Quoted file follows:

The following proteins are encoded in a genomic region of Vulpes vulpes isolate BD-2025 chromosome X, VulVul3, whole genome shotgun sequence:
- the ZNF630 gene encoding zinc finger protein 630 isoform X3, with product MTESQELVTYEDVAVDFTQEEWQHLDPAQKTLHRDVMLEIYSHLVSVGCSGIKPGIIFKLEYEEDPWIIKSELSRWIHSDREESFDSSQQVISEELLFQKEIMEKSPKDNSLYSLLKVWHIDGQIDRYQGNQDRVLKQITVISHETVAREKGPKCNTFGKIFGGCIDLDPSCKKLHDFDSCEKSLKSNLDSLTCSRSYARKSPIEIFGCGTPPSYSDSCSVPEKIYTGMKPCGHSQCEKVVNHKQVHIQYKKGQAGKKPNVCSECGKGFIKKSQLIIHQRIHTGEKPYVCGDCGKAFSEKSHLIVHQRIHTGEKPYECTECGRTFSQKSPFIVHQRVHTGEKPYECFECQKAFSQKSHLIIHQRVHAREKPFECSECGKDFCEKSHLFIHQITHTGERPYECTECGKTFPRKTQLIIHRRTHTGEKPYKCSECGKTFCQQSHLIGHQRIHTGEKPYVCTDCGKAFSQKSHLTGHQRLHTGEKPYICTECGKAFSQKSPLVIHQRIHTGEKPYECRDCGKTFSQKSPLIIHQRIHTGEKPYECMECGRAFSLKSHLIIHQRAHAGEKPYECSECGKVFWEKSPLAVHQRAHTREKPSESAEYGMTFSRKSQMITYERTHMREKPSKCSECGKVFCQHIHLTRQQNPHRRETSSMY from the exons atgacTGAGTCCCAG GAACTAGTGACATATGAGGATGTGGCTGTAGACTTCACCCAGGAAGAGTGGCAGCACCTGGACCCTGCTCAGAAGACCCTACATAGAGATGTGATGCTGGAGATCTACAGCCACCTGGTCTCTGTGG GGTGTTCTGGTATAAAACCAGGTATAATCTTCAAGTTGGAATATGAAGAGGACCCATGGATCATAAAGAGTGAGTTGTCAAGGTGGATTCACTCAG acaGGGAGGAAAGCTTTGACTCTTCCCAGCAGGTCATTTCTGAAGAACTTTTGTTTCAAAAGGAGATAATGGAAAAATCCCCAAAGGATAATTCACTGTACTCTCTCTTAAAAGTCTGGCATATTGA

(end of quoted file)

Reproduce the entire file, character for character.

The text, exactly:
The following proteins are encoded in a genomic region of Vulpes vulpes isolate BD-2025 chromosome X, VulVul3, whole genome shotgun sequence:
- the ZNF630 gene encoding zinc finger protein 630 isoform X3, with product MTESQELVTYEDVAVDFTQEEWQHLDPAQKTLHRDVMLEIYSHLVSVGCSGIKPGIIFKLEYEEDPWIIKSELSRWIHSDREESFDSSQQVISEELLFQKEIMEKSPKDNSLYSLLKVWHIDGQIDRYQGNQDRVLKQITVISHETVAREKGPKCNTFGKIFGGCIDLDPSCKKLHDFDSCEKSLKSNLDSLTCSRSYARKSPIEIFGCGTPPSYSDSCSVPEKIYTGMKPCGHSQCEKVVNHKQVHIQYKKGQAGKKPNVCSECGKGFIKKSQLIIHQRIHTGEKPYVCGDCGKAFSEKSHLIVHQRIHTGEKPYECTECGRTFSQKSPFIVHQRVHTGEKPYECFECQKAFSQKSHLIIHQRVHAREKPFECSECGKDFCEKSHLFIHQITHTGERPYECTECGKTFPRKTQLIIHRRTHTGEKPYKCSECGKTFCQQSHLIGHQRIHTGEKPYVCTDCGKAFSQKSHLTGHQRLHTGEKPYICTECGKAFSQKSPLVIHQRIHTGEKPYECRDCGKTFSQKSPLIIHQRIHTGEKPYECMECGRAFSLKSHLIIHQRAHAGEKPYECSECGKVFWEKSPLAVHQRAHTREKPSESAEYGMTFSRKSQMITYERTHMREKPSKCSECGKVFCQHIHLTRQQNPHRRETSSMY from the exons atgacTGAGTCCCAG GAACTAGTGACATATGAGGATGTGGCTGTAGACTTCACCCAGGAAGAGTGGCAGCACCTGGACCCTGCTCAGAAGACCCTACATAGAGATGTGATGCTGGAGATCTACAGCCACCTGGTCTCTGTGG GGTGTTCTGGTATAAAACCAGGTATAATCTTCAAGTTGGAATATGAAGAGGACCCATGGATCATAAAGAGTGAGTTGTCAAGGTGGATTCACTCAG acaGGGAGGAAAGCTTTGACTCTTCCCAGCAGGTCATTTCTGAAGAACTTTTGTTTCAAAAGGAGATAATGGAAAAATCCCCAAAGGATAATTCACTGTACTCTCTCTTAAAAGTCTGGCATATTGA